I’ll spare you a long rant about the RCL and its oddball usage of John’s Gospel, and simply note that on Sunday, like every Seventh Sunday After Easter (see A and C) we will hear a portion of Jesus’ final prayer for his disciples, ripped from its context and nonsensically placed on the final Sunday of Eastertide. As such, we hear Jesus using pronouns for which there is no direct antecedent. As the preacher, I’m privy to the larger story, as I should be, but since we, like many Episcopal congregations, have no Bibles in the pews, those who show up on Sunday, will only get a small glimpse into Jesus’ prayer, and will likely be left wondering what Jesus is talking about when he says:
“I am asking on their behalf; I am not asking on behalf of the world, but on behalf of those whom you gave me, because they are yours.”
Asking what, exactly? The pericope appointed for Year B skips what Jesus is asking for. As we look back to the opening verses of John 17, we note that despite the section heading that has been inserted into the text, “Jesus prays for his disciples,” what Jesus is really praying for in this moment is that the Father might “glorify the son, so that the Son my glorify you.” In John, this language of glorification is a clear reference to the crucifixion. In being lifted up on the cross, Jesus is raised upon his throng as king. Paradoxically, through his brutal and embarrassing death, Jesus is glorified as the Savior of the World and the King of the Jews.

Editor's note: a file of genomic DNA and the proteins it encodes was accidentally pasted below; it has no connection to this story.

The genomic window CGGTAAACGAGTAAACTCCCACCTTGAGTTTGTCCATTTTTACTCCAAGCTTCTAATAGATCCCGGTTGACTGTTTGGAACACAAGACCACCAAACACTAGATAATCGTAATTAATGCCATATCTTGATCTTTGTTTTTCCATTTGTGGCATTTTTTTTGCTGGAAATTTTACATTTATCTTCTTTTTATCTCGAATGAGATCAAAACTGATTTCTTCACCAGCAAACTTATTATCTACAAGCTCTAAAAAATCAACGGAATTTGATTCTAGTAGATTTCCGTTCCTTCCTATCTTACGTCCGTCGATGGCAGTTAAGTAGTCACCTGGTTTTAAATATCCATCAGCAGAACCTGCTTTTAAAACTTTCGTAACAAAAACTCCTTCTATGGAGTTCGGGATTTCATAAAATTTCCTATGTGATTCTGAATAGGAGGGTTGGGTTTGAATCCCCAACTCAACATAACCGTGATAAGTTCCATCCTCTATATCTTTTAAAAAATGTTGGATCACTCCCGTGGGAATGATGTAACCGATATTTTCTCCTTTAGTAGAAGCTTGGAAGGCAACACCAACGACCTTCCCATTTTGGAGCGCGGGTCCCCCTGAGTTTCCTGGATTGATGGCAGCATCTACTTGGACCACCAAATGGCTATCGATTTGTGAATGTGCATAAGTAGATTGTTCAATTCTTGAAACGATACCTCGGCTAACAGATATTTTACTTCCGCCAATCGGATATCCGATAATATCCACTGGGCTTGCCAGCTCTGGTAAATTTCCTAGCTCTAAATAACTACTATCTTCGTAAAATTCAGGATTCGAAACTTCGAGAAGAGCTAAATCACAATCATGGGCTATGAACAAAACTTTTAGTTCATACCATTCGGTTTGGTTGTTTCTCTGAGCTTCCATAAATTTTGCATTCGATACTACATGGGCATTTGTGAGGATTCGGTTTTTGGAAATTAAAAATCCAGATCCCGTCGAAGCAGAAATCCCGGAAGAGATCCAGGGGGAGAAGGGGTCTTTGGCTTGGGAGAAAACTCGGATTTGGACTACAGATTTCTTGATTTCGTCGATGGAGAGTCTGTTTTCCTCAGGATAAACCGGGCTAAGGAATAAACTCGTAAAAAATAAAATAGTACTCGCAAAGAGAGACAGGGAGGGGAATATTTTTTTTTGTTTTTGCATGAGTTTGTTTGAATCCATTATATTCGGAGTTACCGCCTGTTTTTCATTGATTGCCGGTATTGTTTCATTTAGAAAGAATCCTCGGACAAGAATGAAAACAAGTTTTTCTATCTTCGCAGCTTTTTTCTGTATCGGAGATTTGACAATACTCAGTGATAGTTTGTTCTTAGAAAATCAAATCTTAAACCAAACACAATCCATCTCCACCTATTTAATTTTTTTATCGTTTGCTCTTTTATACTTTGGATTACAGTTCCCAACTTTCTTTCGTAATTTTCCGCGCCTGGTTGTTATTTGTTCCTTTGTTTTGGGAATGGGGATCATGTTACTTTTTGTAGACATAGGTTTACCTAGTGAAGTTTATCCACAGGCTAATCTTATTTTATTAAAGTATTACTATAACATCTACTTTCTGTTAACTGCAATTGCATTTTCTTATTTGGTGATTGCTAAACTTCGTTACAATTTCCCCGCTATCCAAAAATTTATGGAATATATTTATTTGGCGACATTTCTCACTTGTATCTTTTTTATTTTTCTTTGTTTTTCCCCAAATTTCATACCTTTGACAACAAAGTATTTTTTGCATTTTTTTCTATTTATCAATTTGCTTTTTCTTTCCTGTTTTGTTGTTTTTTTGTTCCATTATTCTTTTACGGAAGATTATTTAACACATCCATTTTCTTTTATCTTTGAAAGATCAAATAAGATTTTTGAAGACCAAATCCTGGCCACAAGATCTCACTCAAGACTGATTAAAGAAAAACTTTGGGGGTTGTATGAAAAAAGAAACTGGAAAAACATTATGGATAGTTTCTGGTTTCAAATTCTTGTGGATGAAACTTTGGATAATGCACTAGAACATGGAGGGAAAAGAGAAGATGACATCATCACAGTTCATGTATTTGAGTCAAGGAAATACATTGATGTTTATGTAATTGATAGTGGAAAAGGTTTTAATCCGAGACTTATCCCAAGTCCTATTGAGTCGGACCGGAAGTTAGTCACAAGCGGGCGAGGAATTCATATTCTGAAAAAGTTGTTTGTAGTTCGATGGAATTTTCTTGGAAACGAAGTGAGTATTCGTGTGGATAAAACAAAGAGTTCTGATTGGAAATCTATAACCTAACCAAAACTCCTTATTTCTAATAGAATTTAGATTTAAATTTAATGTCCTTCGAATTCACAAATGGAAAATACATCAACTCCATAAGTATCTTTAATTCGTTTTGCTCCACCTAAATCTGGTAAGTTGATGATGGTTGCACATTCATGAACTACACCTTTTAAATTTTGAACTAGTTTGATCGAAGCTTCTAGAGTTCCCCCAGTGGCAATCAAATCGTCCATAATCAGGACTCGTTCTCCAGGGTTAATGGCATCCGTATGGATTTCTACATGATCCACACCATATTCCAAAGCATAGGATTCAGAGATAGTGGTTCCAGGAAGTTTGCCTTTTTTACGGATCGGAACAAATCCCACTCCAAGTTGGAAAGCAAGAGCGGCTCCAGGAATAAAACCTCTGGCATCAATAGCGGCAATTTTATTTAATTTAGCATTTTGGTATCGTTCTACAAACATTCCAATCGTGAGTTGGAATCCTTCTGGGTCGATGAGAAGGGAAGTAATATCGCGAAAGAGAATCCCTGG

With that context in mind, we return to the appointed lesson for Sunday. When Jesus says that he is asking for his glorification, it isn’t so that world, which in John’s Gospel is synonymous with sin, will see it and be changed, but rather, that those who already believe might be further empowered. As the disciples will soon look upon the glorification of Jesus, it is his hope that they might be encouraged, rather than dejected. In verse 18, Jesus makes hope this overt, when he prays to the Father, “As you have sent me into the world, so I have them them into the world.”
If those words sound familiar, it is because they appear almost verbatim in the much more popular John 20:21, which we hear every Easter 2 and on the Day of Pentecost in Year A. There, the now resurrected Jesus enters a locked room where his disciples were gathered, clearly dejected and afraid, having failed to live into his prayer from a few days before. He breathes upon them, and essentially answers this prayer for them in saying, “As the Father has sent me, so I send you.”
In praying for his glorification, on behalf of his disciples and not the world, Jesus prays that the Father might encourage future evangelists. His prayer is that those who have experienced relationship with God through Christ might have the ability and desire to share that Good News with a world that is evil and fallen. In praying for the disciples to be empowered through his death, he prays for us as well, that we too might be sent, as the Father sent his only Son, into the world, empowered by the Spirit, to tell the story of God’s saving love.